Panic and pan­demics

CityPress - - Front Page - The Black Death (1347-1351) The Span­ish Flu (1918) HIV/Aids (1981-present) Sars (2002-2003)

Pan­demics – the global out­break of a dis­ease – in­cite fear and panic wher­ever they’re recorded. Th­ese are some of the dead­li­est pan­demics the world has seen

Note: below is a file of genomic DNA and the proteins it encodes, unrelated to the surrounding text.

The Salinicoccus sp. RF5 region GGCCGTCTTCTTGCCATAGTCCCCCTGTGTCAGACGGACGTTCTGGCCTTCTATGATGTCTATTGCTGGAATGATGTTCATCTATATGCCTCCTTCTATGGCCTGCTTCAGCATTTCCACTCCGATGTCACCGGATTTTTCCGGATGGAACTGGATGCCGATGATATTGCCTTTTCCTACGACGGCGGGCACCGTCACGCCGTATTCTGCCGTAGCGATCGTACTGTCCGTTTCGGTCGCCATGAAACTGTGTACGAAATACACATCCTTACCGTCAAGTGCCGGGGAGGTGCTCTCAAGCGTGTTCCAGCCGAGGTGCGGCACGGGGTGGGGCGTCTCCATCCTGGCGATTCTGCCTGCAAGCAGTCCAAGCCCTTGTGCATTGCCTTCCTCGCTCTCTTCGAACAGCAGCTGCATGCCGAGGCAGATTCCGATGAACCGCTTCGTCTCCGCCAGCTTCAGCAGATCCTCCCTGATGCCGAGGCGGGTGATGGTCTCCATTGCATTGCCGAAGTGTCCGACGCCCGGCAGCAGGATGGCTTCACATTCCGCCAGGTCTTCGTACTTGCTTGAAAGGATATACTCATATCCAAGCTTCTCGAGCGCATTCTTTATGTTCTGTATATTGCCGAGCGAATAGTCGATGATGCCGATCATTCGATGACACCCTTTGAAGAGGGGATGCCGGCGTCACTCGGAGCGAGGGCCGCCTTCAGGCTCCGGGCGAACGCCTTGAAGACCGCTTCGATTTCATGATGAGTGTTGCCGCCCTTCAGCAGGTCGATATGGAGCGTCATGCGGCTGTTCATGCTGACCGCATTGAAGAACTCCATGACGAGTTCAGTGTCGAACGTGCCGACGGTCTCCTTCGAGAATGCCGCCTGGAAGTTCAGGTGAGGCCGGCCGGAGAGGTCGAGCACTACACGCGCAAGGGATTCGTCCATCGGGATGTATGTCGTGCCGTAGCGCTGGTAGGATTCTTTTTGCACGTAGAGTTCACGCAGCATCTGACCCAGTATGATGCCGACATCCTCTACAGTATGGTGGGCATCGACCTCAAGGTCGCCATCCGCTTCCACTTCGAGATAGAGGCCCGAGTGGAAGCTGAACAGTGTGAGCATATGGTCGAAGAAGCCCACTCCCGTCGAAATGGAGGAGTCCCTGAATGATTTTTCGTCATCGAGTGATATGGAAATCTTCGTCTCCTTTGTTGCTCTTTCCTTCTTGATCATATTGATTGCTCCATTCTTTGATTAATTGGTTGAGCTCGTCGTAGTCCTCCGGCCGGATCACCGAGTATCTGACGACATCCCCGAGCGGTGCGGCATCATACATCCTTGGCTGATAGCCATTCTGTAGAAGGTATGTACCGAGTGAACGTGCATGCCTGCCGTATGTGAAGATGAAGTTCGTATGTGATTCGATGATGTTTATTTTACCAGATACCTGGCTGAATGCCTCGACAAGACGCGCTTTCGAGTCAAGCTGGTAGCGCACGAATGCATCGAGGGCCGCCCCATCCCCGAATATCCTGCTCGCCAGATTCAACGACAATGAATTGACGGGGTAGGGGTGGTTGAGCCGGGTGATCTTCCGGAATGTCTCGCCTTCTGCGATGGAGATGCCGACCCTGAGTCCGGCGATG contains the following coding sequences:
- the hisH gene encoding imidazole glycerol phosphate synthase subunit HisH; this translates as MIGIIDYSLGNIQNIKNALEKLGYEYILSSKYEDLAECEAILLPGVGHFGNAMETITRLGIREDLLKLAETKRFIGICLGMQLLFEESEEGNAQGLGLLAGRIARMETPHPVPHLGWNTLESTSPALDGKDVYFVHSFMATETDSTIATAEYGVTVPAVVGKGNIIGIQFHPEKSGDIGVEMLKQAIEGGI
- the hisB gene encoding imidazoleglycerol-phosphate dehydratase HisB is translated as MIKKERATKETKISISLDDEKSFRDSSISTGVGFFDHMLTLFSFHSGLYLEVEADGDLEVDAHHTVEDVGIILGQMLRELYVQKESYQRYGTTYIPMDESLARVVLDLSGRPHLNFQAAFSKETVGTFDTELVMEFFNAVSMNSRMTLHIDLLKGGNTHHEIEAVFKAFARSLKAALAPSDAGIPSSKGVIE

Orig­i­nal car­ri­ers Fleas car­ried on ro­dents and mar­mots In the 14th cen­tury, the world’s pop­u­la­tion was es­ti­mated at 450 mil­lion peo­ple. It is now known as the bubonic plague. It was called the Black Death then be­cause the sailors who brought it from Asia to Europe de­vel­oped black spots on their skin Orig­i­nal car­ri­ers Dif­fer­ing opin­ions: Poul­try and swine, or other mam­malian hosts. The first case of Span­ish Flu – which didn’t come from Spain – was recorded in Kansas, US, in March 1918. It spread fast be­cause of troops liv­ing in close quarters at the tail end of World War 1. The pan­demic burnt out in 1919 Orig­i­nal car­ri­ers African green mon­key, sooty mangabey, chim­panzee This pan­demic is still with us. It was of­fi­cially recog­nised as a dis­ease in 1981 and, by 2011 (ac­cord­ing to the World Health Or­gan­i­sa­tion), at least 60 mil­lion peo­ple had been in­fected Orig­i­nal car­ri­ers Not cer­tain: Small mam­mals

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